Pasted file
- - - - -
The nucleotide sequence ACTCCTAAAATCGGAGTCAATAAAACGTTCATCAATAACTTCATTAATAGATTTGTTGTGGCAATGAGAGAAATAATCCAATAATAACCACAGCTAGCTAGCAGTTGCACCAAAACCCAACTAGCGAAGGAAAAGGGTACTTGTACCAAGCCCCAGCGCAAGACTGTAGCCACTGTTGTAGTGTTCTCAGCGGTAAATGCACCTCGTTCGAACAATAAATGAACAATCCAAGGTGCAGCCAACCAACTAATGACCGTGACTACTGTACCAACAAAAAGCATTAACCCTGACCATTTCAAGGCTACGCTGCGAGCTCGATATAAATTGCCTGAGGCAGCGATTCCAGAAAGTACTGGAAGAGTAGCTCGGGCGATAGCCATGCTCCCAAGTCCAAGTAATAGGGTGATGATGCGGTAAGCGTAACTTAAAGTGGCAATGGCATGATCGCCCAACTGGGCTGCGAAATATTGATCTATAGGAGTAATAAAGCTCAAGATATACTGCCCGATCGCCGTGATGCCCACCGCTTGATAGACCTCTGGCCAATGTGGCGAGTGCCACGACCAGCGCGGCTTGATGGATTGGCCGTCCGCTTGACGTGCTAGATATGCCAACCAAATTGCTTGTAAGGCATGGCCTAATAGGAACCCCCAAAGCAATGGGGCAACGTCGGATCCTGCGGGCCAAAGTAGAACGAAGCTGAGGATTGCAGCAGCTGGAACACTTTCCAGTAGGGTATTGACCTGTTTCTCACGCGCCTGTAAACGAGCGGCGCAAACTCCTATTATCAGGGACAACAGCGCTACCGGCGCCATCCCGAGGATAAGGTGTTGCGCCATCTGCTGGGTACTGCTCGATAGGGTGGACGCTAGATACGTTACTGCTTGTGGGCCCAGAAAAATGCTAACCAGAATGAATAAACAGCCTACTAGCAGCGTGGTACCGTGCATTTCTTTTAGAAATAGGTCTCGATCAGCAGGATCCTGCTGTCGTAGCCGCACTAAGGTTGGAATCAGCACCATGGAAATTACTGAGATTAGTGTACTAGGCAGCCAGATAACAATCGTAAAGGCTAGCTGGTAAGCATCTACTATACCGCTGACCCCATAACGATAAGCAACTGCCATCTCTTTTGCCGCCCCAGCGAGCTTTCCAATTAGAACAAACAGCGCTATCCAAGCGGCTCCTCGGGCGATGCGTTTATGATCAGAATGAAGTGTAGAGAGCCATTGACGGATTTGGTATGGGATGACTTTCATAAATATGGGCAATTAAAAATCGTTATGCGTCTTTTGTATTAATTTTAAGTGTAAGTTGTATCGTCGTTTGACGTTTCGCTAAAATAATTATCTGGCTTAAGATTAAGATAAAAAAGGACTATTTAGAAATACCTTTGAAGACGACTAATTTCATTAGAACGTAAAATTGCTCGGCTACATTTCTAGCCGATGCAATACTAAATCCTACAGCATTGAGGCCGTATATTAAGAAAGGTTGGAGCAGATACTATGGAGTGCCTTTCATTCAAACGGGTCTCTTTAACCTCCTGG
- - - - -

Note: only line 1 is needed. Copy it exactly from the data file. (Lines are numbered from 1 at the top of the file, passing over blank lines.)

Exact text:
The nucleotide sequence ACTCCTAAAATCGGAGTCAATAAAACGTTCATCAATAACTTCATTAATAGATTTGTTGTGGCAATGAGAGAAATAATCCAATAATAACCACAGCTAGCTAGCAGTTGCACCAAAACCCAACTAGCGAAGGAAAAGGGTACTTGTACCAAGCCCCAGCGCAAGACTGTAGCCACTGTTGTAGTGTTCTCAGCGGTAAATGCACCTCGTTCGAACAATAAATGAACAATCCAAGGTGCAGCCAACCAACTAATGACCGTGACTACTGTACCAACAAAAAGCATTAACCCTGACCATTTCAAGGCTACGCTGCGAGCTCGATATAAATTGCCTGAGGCAGCGATTCCAGAAAGTACTGGAAGAGTAGCTCGGGCGATAGCCATGCTCCCAAGTCCAAGTAATAGGGTGATGATGCGGTAAGCGTAACTTAAAGTGGCAATGGCATGATCGCCCAACTGGGCTGCGAAATATTGATCTATAGGAGTAATAAAGCTCAAGATATACTGCCCGATCGCCGTGATGCCCACCGCTTGATAGACCTCTGGCCAATGTGGCGAGTGCCACGACCAGCGCGGCTTGATGGATTGGCCGTCCGCTTGACGTGCTAGATATGCCAACCAAATTGCTTGTAAGGCATGGCCTAATAGGAACCCCCAAAGCAATGGGGCAACGTCGGATCCTGCGGGCCAAAGTAGAACGAAGCTGAGGATTGCAGCAGCTGGAACACTTTCCAGTAGGGTATTGACCTGTTTCTCACGCGCCTGTAAACGAGCGGCGCAAACTCCTATTATCAGGGACAACAGCGCTACCGGCGCCATCCCGAGGATAAGGTGTTGCGCCATCTGCTGGGTACTGCTCGATAGGGTGGACGCTAGATACGTTACTGCTTGTGGGCCCAGAAAAATGCTAACCAGAATGAATAAACAGCCTACTAGCAGCGTGGTACCGTGCATTTCTTTTAGAAATAGGTCTCGATCAGCAGGATCCTGCTGTCGTAGCCGCACTAAGGTTGGAATCAGCACCATGGAAATTACTGAGATTAGTGTACTAGGCAGCCAGATAACAATCGTAAAGGCTAGCTGGTAAGCATCTACTATACCGCTGACCCCATAACGATAAGCAACTGCCATCTCTTTTGCCGCCCCAGCGAGCTTTCCAATTAGAACAAACAGCGCTATCCAAGCGGCTCCTCGGGCGATGCGTTTATGATCAGAATGAAGTGTAGAGAGCCATTGACGGATTTGGTATGGGATGACTTTCATAAATATGGGCAATTAAAAATCGTTATGCGTCTTTTGTATTAATTTTAAGTGTAAGTTGTATCGTCGTTTGACGTTTCGCTAAAATAATTATCTGGCTTAAGATTAAGATAAAAAAGGACTATTTAGAAATACCTTTGAAGACGACTAATTTCATTAGAACGTAAAATTGCTCGGCTACATTTCTAGCCGATGCAATACTAAATCCTACAGCATTGAGGCCGTATATTAAGAAAGGTTGGAGCAGATACTATGGAGTGCCTTTCATTCAAACGGGTCTCTTTAACCTCCTGG